Meet Anders Lee, the Islanders' unheralded Rocket Richard contender
EAST MEADOW, N.Y. – Playing alongside John Tavares is good for most players, as anyone from Matt Moulson to Kyle Okposo will tell you. As much of a boost as there is from skating on the Islanders captain’s line, though, the season that Anders Lee is having is something different.
It was last season when Lee linked up with Tavares and Josh Bailey, with Lee playing about two-thirds of his five-on-five minutes as part of the trio. The result was a career-best 34 goals. Lee has only continued to fill the net this campaign, with Tavares taking aim at his first career 100-point season and Bailey – in mid-January – only six points away from the career-high point total of 56 he set a year ago.
"It’s a combination of good line chemistry, working hard, getting bounces, taking advantage of opportunities, and trying to pick up where we left off last year," Lee told theScore. "I’ve kind of rolled with it this year … Us three have been together at parts since I’ve been here, but consistently for the last year or so, plus, and I think all three of our games, the chemistry, the different styles just meld together really well. The way those two see the ice and we work off each other, and stick to our own game, makes us successful."
With 26 goals, Lee trails only Washington's Alex Ovechkin and Tampa Bay's Nikita Kucherov in the race for the Rocket Richard Trophy. He's on pace for 46 goals, and more than halfway through the season, that means it’s possible to start thinking historically.
The highest goal total for a Tavares linemate was Moulson's 36 in 2011-12. The last Islanders 40-goal man was Jason Blake in 2006-07. It’s been 20 years since Ziggy Palffy recorded the Islanders’ last 45-goal season, and 25 since Pierre Turgeon was their last to hit 50. While the half-century mark is within reach, Turgeon’s 58 from the 1992-93 season is probably out of the picture.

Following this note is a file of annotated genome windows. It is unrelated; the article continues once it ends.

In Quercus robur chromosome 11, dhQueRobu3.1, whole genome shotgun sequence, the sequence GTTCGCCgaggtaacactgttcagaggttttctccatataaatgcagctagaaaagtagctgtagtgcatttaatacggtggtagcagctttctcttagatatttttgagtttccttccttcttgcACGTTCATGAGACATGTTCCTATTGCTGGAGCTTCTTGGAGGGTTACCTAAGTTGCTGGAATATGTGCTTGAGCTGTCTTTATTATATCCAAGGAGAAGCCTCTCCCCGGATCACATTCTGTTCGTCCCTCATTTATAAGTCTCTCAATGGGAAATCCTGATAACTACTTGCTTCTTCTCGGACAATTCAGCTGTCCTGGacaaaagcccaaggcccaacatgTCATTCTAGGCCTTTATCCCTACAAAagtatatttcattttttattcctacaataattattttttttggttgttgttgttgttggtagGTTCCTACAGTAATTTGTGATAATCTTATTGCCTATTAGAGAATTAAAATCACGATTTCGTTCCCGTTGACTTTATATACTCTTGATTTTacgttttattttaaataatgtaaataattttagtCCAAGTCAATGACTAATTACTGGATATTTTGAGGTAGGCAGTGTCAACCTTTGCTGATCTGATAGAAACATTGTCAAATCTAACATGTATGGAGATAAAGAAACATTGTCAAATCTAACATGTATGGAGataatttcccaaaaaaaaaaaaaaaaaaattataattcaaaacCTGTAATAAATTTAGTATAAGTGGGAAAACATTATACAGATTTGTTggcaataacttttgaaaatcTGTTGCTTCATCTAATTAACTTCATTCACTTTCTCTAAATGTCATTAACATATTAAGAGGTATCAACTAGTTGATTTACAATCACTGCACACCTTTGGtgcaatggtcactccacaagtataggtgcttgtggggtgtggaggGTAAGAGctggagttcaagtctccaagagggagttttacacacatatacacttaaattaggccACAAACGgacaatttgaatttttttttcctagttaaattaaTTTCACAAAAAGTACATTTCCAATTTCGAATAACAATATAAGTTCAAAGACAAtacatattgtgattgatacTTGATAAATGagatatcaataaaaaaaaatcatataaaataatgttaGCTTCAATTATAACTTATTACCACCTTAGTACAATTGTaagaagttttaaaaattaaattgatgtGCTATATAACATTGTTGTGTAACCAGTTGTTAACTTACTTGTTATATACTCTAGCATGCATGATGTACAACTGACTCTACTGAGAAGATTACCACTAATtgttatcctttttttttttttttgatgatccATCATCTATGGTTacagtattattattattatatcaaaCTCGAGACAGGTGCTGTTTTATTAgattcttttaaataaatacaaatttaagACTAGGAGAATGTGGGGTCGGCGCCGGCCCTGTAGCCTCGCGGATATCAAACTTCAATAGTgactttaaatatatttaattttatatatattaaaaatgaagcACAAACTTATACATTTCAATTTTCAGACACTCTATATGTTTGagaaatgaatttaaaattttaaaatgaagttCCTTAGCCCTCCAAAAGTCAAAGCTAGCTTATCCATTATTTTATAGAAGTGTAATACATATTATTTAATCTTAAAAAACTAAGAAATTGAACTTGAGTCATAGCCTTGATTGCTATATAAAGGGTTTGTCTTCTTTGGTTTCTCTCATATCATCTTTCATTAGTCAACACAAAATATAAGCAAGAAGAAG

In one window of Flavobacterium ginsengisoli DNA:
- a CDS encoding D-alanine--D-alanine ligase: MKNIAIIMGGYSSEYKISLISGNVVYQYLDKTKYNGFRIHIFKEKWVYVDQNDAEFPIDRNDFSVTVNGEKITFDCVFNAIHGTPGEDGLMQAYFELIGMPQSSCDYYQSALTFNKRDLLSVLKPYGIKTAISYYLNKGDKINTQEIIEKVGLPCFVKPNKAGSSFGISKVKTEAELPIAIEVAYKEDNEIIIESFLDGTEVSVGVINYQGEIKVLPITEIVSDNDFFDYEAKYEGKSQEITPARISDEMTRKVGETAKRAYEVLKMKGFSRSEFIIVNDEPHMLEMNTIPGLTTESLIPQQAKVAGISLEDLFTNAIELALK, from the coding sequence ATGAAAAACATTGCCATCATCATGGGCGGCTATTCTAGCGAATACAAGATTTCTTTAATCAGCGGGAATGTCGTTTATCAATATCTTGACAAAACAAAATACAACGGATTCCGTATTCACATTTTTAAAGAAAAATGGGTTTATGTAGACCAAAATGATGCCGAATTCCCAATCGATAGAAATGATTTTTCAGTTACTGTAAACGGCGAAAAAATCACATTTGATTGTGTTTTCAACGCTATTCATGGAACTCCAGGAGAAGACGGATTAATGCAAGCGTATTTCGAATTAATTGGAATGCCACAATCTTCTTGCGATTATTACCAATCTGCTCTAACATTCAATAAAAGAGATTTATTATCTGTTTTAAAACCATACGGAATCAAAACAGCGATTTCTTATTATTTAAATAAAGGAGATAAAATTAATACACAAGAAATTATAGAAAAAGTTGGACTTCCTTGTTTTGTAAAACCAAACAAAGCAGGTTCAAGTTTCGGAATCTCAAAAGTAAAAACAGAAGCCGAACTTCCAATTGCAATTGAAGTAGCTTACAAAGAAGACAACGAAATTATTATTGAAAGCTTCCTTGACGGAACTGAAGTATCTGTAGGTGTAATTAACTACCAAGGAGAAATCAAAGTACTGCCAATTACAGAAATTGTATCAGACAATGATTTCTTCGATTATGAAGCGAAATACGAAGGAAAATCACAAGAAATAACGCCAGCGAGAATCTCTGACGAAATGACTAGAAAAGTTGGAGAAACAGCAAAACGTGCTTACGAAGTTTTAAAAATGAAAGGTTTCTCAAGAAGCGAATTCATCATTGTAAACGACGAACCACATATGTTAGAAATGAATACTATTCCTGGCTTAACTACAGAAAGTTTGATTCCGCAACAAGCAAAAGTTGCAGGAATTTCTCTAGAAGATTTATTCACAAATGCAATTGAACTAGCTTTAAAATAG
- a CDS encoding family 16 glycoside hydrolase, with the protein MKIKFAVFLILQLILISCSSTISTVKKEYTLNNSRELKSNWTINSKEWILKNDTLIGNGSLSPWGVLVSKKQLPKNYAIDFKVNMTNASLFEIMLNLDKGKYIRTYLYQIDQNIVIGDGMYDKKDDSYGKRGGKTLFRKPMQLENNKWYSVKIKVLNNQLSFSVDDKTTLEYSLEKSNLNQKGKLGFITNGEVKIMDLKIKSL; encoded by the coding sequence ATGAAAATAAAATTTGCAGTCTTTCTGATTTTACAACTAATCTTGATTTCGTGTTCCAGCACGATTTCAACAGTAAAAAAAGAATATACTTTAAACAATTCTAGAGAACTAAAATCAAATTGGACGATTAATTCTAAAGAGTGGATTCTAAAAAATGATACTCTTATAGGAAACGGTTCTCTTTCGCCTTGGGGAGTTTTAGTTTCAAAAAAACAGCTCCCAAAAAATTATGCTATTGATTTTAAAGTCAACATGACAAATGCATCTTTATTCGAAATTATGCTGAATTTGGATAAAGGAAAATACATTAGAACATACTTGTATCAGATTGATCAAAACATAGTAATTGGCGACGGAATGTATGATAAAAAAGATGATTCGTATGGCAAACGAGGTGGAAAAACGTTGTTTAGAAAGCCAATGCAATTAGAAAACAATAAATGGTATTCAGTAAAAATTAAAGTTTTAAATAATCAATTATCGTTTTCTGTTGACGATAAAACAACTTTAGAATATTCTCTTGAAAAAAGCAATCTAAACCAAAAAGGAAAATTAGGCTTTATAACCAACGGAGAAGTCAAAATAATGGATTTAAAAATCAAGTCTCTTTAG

Lee doesn't mind talking about reaching various scoring plateaus - but the 27-year-old is far more excited by the Minnesota Vikings’ playoff run. Lee is, after all, from Edina, Minn., and was the runner-up for the state’s “Mr. Football” award his senior year of high school as a quarterback behind Varmah Sonie, now a star cornerback in the Arena Football League.
"A quarterback in hockey terms, you’re looking at a guy running the point and stuff on the power play, and it’s kind of the opposite for me right now," Lee said. “But it’s one of those things where you’ve got to read and react, find the open play, and try to stay on your feet … I’ve always played this style, but matched up with guys like John and Josh, I’m going to be the guy that’s down in the corners and in front of the net. They’re going to be the guys that are high, with the puck a little bit more.
"I can create space for them to make plays, and you give those two guys space, good things are going to happen. I think all three of our styles of game just do really complement each other well.”
Lee’s particular style is the biggest reason to believe his goal production will regress. While Ovechkin’s league-leading 28 goals have come on a league-leading 193 shots, Lee is tied for 77th in the NHL for shots on goal. He’s scored on 23.4 percent of them, easily the highest rate of anyone with 100 or more shots.
The difference, though, is that Lee is not a volume shooter, nor particularly a sniper. His ability to work in the corners and in front of the net has allowed him to do more damage with fewer opportunities as Tavares - who is having a stellar season with 24 goals - takes the lion’s share of the shots.
It’s also worth noting that Lee’s shooting clip last season was 17.8 percent, which lends credence to the notion that while he may be getting some bounces, an above-average percentage is not a fluke for him.
“It’s for sure high, but I don’t know what else to say about it,” Lee said of his shooting percentage. “I think right now, some of my shots are in tight, with a little bit of time, and I haven’t been putting up five-, six-, seven-shot games which would bring that percentage down. So, it’s kind of better shots and they happen to be going in. But I feel like the quality’s there for sure.”
The entire NHL is now seeing that quality, looking up to see Lee rise in a season where his own skill must be recognized just as much as the fact that he plays on a line with one of the game’s best.
(Photos courtesy: Getty Images)